But how exactly could these decentralized protocols fit into the proposed address verification requirement?
In my view, the proposed regulations cannot accommodate this kind of use case: decentralized protocols do not have identities or physical addresses after all. So, even a relatively simple measure to implement address verification by a bank or MSB, such as a wallet screenshot, will have negative consequences to commerce and innovation.
Second, address verification is likely to hurt customer privacy and security. I will just run through a couple of the possible implementations to make the point.
To start, a screenshot reveals what type of wallet a customer is using and potentially further information, potentially about the type of operating system or device. A video conference will reveal even more about the customer’s personal storage arrangements.
This type of information is very dangerous in the wrong hands. We do not ask customers of precious metal merchants where they store their gold and silver. So why do this with bitcoin customers?
While I recognize that bitcoin is much more liquid and introduces additional risks with regards to financial crimes, the higher the risks for customer privacy and security are in my opinion not proportionally weighed with address verification procedures.
Another likely candidate for address verification is making a digital signature over the counterparty’s address. It is a well-established best practice within the Bitcoin industry that you only reveal your public key when making a transaction (hence, why you should only use an address once). This type of measure would directly contravene industry best practices.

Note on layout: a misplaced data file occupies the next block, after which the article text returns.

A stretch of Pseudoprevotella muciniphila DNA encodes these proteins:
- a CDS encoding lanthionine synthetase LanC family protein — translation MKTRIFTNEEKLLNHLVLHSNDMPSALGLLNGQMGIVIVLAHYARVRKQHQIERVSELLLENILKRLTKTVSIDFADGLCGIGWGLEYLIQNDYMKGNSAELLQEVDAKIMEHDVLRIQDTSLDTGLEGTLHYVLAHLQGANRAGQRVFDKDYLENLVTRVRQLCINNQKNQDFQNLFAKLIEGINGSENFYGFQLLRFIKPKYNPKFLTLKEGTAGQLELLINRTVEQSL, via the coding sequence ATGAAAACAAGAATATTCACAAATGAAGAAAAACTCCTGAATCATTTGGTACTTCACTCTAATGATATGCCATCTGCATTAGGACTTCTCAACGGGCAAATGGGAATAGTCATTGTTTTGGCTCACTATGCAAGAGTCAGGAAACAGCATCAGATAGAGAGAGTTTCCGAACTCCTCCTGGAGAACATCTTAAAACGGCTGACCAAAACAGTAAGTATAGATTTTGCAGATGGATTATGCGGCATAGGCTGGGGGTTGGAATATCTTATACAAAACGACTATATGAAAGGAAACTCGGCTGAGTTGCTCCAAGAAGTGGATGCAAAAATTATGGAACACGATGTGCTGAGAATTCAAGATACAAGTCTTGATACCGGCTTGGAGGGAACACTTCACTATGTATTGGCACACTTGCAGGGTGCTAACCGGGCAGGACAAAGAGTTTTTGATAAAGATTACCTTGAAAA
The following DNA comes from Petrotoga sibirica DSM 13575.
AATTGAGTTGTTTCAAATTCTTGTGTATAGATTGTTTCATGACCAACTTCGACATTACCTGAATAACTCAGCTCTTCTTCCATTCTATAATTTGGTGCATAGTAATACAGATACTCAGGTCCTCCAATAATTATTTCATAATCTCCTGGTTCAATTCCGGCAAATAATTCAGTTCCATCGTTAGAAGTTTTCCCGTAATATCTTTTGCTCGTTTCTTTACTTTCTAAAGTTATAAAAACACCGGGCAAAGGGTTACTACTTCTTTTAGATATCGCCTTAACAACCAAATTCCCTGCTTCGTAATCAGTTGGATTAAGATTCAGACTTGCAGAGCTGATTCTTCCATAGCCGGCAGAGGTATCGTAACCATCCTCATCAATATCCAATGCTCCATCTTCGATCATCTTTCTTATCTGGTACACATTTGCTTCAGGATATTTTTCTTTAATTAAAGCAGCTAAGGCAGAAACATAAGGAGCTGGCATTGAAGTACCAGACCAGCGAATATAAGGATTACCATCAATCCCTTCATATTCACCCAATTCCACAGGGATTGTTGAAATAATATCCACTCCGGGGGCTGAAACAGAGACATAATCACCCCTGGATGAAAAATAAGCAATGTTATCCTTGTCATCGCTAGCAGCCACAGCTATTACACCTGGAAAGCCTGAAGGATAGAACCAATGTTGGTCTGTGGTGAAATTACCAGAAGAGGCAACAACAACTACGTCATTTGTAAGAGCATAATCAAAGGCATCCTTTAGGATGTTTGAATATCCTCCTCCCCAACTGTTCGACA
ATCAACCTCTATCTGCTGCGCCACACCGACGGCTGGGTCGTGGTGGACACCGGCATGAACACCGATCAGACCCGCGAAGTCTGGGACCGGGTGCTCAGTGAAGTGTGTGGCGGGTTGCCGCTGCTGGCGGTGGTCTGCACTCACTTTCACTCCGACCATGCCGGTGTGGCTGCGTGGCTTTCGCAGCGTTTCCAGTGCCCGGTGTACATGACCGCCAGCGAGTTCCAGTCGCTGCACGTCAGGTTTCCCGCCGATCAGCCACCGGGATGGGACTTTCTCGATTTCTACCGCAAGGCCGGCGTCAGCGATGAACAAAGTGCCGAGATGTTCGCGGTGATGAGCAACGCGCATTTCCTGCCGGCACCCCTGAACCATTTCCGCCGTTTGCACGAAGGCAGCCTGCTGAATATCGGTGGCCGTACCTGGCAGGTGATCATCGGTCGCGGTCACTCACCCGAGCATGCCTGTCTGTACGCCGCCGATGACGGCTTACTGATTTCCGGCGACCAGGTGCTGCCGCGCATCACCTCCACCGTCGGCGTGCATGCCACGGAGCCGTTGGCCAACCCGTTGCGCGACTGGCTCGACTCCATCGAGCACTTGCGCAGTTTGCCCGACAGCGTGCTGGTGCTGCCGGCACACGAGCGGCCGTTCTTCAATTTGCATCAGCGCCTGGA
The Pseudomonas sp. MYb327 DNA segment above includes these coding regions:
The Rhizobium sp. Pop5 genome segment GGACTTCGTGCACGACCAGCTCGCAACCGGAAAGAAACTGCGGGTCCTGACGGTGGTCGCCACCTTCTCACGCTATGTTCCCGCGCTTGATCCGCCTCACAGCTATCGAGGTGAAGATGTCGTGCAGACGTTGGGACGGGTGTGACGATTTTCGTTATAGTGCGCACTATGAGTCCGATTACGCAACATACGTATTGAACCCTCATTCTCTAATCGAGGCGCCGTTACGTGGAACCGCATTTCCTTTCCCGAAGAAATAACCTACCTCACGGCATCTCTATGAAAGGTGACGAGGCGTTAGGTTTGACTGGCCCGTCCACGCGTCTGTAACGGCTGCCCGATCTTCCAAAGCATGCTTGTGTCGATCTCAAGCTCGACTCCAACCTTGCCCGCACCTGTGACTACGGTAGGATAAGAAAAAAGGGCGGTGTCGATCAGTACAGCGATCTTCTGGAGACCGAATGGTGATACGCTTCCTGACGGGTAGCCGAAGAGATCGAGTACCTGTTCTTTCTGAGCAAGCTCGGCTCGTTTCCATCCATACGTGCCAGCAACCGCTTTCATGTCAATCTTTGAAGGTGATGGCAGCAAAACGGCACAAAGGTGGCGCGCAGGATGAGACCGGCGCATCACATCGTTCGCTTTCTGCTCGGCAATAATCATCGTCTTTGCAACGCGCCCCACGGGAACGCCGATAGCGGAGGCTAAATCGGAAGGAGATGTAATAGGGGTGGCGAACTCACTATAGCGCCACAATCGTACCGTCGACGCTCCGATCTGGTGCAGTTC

In conclusion, I am doubtful that address verification procedures, as required for those contexts prescribed by these regulations, will make any real contribution to fighting financial crimes. At least, I have not really seen any sound implementation of them that would make me think otherwise.
In addition, address verification procedures come with costs to commerce and innovation, and customer security and privacy. Surely these costs depend on how exactly you implement them. But costs they will have, at least in any way that I can envision their implementation.
I, therefore, urge FinCEN to stop moving with this proposal in its current form. Any revised proposal must in my opinion answer three key questions:
- How exactly will address verification have to be implemented by banks and MSBs?
- How exactly will those procedures for address verification combat the wide variety of financial crimes mentioned in the proposal?
- What exactly will be the costs to commerce and innovation, and customer privacy and security of those address verification procedures?
The author would like to thank Daan Kleiman for his critical feedback on an earlier version of this letter.
This is a guest post by Jan-Willen Burgers. Opinions expressed are entirely their own and do not necessarily reflect those of BTC Inc or Bitcoin Magazine.